Currently I have both Linux (Xandros) and WinXP copies in stock for customers systems. Once I run out of WinXP copies and can no longer get copies, likely due to Microsoft "drying" up supplies artificially, I will cease using any Microsoft operating systems and certainly won't be selling Vista to anyone.

    I'm just not that cruel.

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  9. The problem with comparing Windows (whatever version) and Linux (whatever distro) is that the people in either camp have little idea of how the people in the other camp do things.

    The Mac/PC commercials are funny.. but as a PC user (for most of my life) I know they are not based even remotely on truth.

    Their are several things that Linux just plain does better than Windows. But there are many things that Windows just plain does better than Linux as well.

    Linux wins the installation of distro-supported software. Open whatever interface Adept in Kubuntu is what I use, search install use...

    Windows.. you must purchase/download the installer. Install, over come whatever problems may happen (though they are seldom there in supported software) and then use.

    However, if you want to use a linux program that your distro doesn't have a package of already... WELL... then you have to learn how to compile the source.. then install it and figure out how to make shortcuts...

    Linux is FABULOUS when it works.. but it only works in specific instances (for the average know very little user).

    Windows.. you can download just about any Windows program and install it.

    Without getting into the politics of things, and just being concerned with the end user's experience. Setting up hardware is MUCH easier in Windows.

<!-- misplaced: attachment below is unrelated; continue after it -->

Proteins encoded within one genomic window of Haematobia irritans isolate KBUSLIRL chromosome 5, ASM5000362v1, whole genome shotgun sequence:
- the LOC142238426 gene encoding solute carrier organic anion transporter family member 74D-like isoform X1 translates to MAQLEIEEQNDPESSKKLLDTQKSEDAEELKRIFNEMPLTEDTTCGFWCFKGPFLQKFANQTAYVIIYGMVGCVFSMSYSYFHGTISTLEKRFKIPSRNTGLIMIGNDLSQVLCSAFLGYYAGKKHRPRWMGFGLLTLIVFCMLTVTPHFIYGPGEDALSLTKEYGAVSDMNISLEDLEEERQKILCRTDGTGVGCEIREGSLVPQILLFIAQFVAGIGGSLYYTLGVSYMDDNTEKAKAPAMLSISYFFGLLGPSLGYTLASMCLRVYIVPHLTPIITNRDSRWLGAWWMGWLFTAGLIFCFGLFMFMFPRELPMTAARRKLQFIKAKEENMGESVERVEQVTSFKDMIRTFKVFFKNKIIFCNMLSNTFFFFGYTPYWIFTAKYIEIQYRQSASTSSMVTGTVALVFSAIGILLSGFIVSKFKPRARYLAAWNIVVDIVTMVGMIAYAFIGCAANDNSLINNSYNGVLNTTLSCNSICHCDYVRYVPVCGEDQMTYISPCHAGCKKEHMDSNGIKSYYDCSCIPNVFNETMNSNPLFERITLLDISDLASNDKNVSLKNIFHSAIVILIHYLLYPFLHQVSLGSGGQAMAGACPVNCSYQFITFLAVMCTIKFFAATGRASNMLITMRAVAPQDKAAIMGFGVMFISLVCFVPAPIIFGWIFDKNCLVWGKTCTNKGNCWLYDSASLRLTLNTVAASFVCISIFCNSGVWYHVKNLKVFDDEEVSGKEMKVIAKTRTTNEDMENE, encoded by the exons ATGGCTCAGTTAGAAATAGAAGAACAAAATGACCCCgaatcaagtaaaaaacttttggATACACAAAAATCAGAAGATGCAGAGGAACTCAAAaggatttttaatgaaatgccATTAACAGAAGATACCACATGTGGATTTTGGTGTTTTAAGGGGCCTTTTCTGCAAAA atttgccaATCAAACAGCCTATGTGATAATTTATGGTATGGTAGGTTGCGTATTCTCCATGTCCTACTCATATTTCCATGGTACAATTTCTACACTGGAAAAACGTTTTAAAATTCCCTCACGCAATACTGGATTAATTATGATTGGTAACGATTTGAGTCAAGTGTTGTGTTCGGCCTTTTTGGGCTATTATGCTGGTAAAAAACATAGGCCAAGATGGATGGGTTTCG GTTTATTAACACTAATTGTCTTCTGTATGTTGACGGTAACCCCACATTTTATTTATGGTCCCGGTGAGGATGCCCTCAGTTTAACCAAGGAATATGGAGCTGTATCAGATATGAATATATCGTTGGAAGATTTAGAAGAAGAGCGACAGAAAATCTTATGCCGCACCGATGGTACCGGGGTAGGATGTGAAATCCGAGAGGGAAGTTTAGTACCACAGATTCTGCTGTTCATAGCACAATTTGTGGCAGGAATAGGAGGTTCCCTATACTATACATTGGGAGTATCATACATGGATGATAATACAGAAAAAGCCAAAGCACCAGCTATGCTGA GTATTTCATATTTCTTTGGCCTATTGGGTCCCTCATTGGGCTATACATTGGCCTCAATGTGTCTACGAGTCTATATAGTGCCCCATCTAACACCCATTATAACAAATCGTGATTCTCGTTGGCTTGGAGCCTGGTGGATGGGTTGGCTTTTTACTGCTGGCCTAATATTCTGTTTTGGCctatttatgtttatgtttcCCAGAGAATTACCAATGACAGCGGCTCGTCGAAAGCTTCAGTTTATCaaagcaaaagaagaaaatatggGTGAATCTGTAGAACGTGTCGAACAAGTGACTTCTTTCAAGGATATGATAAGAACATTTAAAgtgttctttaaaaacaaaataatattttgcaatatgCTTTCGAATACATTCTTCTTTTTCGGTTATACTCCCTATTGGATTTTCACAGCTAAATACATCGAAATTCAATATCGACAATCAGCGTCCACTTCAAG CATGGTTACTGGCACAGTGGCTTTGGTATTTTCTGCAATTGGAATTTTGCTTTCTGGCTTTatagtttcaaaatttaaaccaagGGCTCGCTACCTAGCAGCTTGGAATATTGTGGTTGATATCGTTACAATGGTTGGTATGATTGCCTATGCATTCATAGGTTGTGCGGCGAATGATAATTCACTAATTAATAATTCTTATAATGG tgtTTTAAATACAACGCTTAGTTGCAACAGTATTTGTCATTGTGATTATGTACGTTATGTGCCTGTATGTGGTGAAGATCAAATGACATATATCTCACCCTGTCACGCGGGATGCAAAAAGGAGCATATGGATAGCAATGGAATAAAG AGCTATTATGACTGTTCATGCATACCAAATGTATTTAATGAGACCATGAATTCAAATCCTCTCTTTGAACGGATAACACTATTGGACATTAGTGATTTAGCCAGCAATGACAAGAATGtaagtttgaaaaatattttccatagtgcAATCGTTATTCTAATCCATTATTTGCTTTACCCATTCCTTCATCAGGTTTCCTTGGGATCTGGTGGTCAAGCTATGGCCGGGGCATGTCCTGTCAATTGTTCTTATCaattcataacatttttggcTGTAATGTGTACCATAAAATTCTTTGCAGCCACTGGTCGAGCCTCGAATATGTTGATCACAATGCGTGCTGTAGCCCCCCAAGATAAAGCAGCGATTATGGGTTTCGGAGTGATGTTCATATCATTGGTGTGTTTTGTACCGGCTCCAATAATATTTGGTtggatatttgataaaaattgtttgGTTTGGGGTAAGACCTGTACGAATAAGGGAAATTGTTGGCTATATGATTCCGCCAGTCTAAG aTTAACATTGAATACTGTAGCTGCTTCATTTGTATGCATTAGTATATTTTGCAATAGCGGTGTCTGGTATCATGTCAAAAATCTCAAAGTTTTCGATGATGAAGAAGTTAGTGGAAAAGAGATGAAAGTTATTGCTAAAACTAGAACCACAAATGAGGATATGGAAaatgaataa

I go to the store, buy something that says it supports WinXP go home plug it in.. put the driver disc in.. install reboot (sometimes) and use.

    With linux, I must research to see if something works with Linux. But it doesn't end there. My Printer "works" with linux so I bought it.. I get it home and I realize in linux there are "levels" of how well things work. My printer sort of works... Putting the "behind the scenes reasons" for this, the end user has to do WAY too much work before he spends his money, and after.

    These aren't things we haven't all read and said...

    The thing is when we compare Windows to Linux we need to remember, we don't always see the other guy's point of view.

    Also, just because a tech savvy guy is willing to show that he actually had to figure out how to do something that had been changed between versions of an OS doesn't mean that windows is harder to use than linux is.

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  10. Hi, Kev: point taken. Thanks very much for posting.

    The hardware issues stem more from the manufacturer's willingness to develop drivers for Linux (or even just to open firmware code) than it does from the OS itself. That ultimately derives from the installed base of Windows, which admittedly has the lion's share.

    On the other hand, what's interesting to me is the sea change in ease-of-use perceptions. Some of the feedback that I'm getting (including from you) already state that Linux is easier to use than Windows in some cases. A few years ago, this wasn't so.

    And maybe that's progress.

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  11. As a Linux user since 2004, who is forced to support Windows, let me throw my two cents in here.